Monday, November 25, 2013

A Wider Understanding of Evangelization

One of the respected elder priests, monsignor Tjeng Eui-chai, has published the second volume of The Common Culture of  Humanity. In this followup volume, A New Way of Seeing Korea, he examines the role of the Church in the 21st century. 88 years old and still very active, he continues to lecture and express himself with passion on what the Church must do in today's world to stay relevant. Both Catholic papers reviewed the book, as did the secular press. 

The place of the layperson in the Church comprises the first section of the book, which focuses on the type of layperson described in the teachings of the Second Vatican Council. In the following section he discusses how best to work with the young, and suggests that the area around the Cathedral parish, one of the most popular for sightseers, should be developed with an eye to attracting more of the younger generation. The third section deals with the current problems facing the Church: empty pews, loss of the young and a shift to eclecticism within the  Church, along with his proposals for solving the problems.

It's imperative, he says, that the Church give more attention to the young and help them to become interested in work of service to other peoples of the world, in the manner of St. Paul, who went out to the world to speak the message of Christ. He advocates for a one world culture, by which he means; coexistence, mutual help and  common  public undertakings. The Catholic Church should be a leader, he says, in bringing this about, stressing the importance of the Church's mission in accomplishing this goal--a goal best achieved not by talk but by action.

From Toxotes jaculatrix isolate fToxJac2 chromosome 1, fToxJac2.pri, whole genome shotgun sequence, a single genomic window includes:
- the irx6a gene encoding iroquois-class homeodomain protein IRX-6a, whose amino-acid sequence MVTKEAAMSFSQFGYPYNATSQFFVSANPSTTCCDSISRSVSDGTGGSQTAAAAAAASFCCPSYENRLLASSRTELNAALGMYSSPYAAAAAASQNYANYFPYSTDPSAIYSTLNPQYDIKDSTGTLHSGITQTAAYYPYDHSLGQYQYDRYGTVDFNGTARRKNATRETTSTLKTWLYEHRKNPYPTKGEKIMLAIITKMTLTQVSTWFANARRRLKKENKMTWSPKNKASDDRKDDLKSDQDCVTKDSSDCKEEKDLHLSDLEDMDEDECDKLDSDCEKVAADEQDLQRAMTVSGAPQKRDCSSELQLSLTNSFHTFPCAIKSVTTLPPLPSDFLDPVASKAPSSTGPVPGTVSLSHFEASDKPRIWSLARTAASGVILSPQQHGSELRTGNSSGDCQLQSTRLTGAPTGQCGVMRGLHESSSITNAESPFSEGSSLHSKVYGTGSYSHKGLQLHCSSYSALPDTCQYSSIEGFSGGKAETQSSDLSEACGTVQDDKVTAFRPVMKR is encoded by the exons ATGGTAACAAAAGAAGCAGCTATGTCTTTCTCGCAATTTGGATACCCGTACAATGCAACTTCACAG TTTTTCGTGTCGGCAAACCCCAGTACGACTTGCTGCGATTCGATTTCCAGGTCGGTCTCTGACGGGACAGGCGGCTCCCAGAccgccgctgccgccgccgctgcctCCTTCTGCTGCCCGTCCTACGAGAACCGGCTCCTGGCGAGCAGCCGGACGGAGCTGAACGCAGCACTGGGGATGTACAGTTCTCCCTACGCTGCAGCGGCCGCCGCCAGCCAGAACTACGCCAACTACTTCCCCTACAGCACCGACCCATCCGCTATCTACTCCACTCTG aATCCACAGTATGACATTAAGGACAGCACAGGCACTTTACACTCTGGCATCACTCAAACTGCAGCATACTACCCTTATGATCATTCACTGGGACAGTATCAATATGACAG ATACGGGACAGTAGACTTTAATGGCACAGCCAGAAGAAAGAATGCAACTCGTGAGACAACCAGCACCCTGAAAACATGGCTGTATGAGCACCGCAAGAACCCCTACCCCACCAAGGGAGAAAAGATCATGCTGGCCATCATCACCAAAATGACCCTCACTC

Korea for many years suffered under colonization and totalitarian rule, and we became accustomed, under these trying conditions, to using words like justice and human rights. Now, having fully returned to our traditional culture, the theme would be "life" and "love." The  foundation for this will be life: the search for the good life for all, which is the blue print given to us at creation.

Protestantism, he says, helped to give Korea prosperity; Catholicism, a hundred years earlier, gave the Koreans a new way of thinking. And like a prairie fire, it  brought about the  death of many, and  the hermit kingdom's door was opened to the world.

He mentions that the young and the intelligentsia are not interested in religion, and consequently the Church is being pushed from the vital life of society. In 1891 when labor was struggling with serious problems, Pope Leo 13th, in the encyclical Rerum Novarum (The Condition of Labor), spelled out the Catholic way of solving the problem. In the United States Monsignor Ryan, in the 1930s, with this teaching did much to alleviate  some of the problems of the depression. The Catholic Church in Korea also should be prepared to do something similar with a  wider understanding of evangelization to help many live a more human life.

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